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King v. Cross

United States District Court, Seventh Circuit

January 17, 2014

DESMOND KING, No. 21254-424, Petitioner,
JAMES CROSS, Respondent.


DAVID R. HERNDON, Chief District Judge.

Petitioner Despond King is in the custody of the Bureau of Prisons ("BOP"), incarcerated at the Federal Correctional Institution in Greenville, Illinois. Before the Court is King's Emergency Petition for Writ of Habeas Corpus (Doc. 1), which was received via standard mail and filed on January 16, 2014.

King is serving sentences totaling 195 months and is not due to be released in the immediate future. Upon learning that his uncle was terminally ill, King sought a furlough on January 13, 2014, so that he could travel to Chicago, Illinois, to be by his uncle's side.[1] That request was denied. Petitioner King's uncle died on January 13, 2014. On January 14, 2014, King submitted another request for a furlough in order to attend the funeral, which is set on Saturday, January 18, 2014. That request was denied, purportedly because furloughs are only given for a crisis involving "immediate family" ( see Doc. 1, p. 4). Rather than complete the administrative remedy process, King drafted the subject petition for writ of habeas corpus, that same day. He purportedly is not asking the Court to grant him a furlough; rather, he asks that the Court finds that his right to due process was violated and order respondent to grant him the requested furlough ( see Doc. 1, p. 3).

The Court construes King's Emergency Petition for Writ of Habeas Corpus (Doc. 1) as both a petition for writ of habeas corpus pursuant to 28 U.S.C. § 2241, and a motion for emergency injunctive relief.

Exhaustion of Administrative Remedies

As a preliminary matter, the Court must address the issue of exhaustion of administrative remedies. In the Section 2241 context, the Seventh Circuit notes that there is no statutory exhaustion requirement in Section 2241. Gonzalez v. O'Connell, 355 F.3d 1010, 1015-19 (7th Cir. 2004) (citing James v. Walsh, 308 F.3d 162, 167 (2d Cir. 2002)). "[W]here Congress has not clearly required exhaustion, sound judicial discretion governs." McCarthy v. Madigan, 503 U.S. 140, 144 (1992).[2]

Exhaustion may be excused when: (1) requiring exhaustion of administrative remedies causes prejudice, due to unreasonable delay or an indefinite timeframe for administrative action; (2) the agency lacks the ability or competence to resolve the issue or grant the relief requested; (3) appealing through the administrative process would be futile because the agency is biased or has predetermined the issue; or (4) where substantial constitutional questions are raised. Iddir v. INS, 301 F.3d 492, 498 (7th Cir.2002) (internal quotations and citations omitted).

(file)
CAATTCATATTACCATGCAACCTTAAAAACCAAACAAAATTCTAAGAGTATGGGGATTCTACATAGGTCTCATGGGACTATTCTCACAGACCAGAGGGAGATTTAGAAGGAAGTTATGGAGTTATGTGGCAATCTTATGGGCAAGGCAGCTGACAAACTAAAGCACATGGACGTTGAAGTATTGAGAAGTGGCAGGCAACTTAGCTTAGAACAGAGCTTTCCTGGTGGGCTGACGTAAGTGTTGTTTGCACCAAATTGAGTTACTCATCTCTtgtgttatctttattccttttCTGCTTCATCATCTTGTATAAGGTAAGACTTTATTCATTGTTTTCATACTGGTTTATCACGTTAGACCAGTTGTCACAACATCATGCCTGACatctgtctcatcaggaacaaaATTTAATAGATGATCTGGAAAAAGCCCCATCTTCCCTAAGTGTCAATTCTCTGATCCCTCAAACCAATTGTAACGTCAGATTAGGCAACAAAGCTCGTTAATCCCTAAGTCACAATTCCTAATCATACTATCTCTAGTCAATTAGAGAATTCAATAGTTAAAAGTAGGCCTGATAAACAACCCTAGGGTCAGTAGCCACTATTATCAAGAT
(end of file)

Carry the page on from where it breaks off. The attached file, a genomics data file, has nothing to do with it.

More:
Given that the funeral is set for tomorrow, January 18, 2014, time is of the essence.[3] The Court will grant Petitioner's request to be excused from the exhaustion of administrative remedies requirement, and address his substantive claim for relief.

Merits Review

A petition seeking habeas corpus relief is appropriate under 28 U.S.C. § 2241 when a petitioner is challenging the fact or duration of confinement. Preiser v. Rodriguez, 411 U.S. 475, 490 (1973); Waletzki v. Keohane, 13 F.3d 1079, 1080 (7th Cir. 1994). Petitioner notes that a writ of habeas corpus may be granted where the defendant is in custody in violation of the Constitution or laws or treaties of the United States. See 28 U.S.C. § 2241(c)(3). King contends he has been denied due process, as guaranteed by the Fifth Amendment. "The touchstone of due process is protection of the individual against arbitrary action of government." Wolff v. McDonnell, 418 U.S. 539, 558 (1974) (citation to Dent v. West Virginia, 129 U.S. 114, 123 (1889), omitted)).

As a preliminary matter, it does not appear that this Court has any authority to grant a furlough. Congress has given the BOP-not the courts-the authority to temporarily release a federal prisoner. See 18 U.S.C. § 3622(a).[4] In any event, petitioner's due process argument fails on the merits.

The Federal Bureau of Prisons "may" grant "temporary release"-a furlough-in limited circumstances, which include "visiting a relative who is dying, " and "attending a funeral of a relative." 18 U.S.C. § 3622(a)(1) and (2), respectively. Thus, a furlough is a discretionary matter.

Regulations have been prescribed for the furlough process: 28 C.F.R. §§ 570.30-.38. The prescribed procedures are:

(a) Application. Inmates may submit a furlough application to staff, who will review it for compliance with these ...

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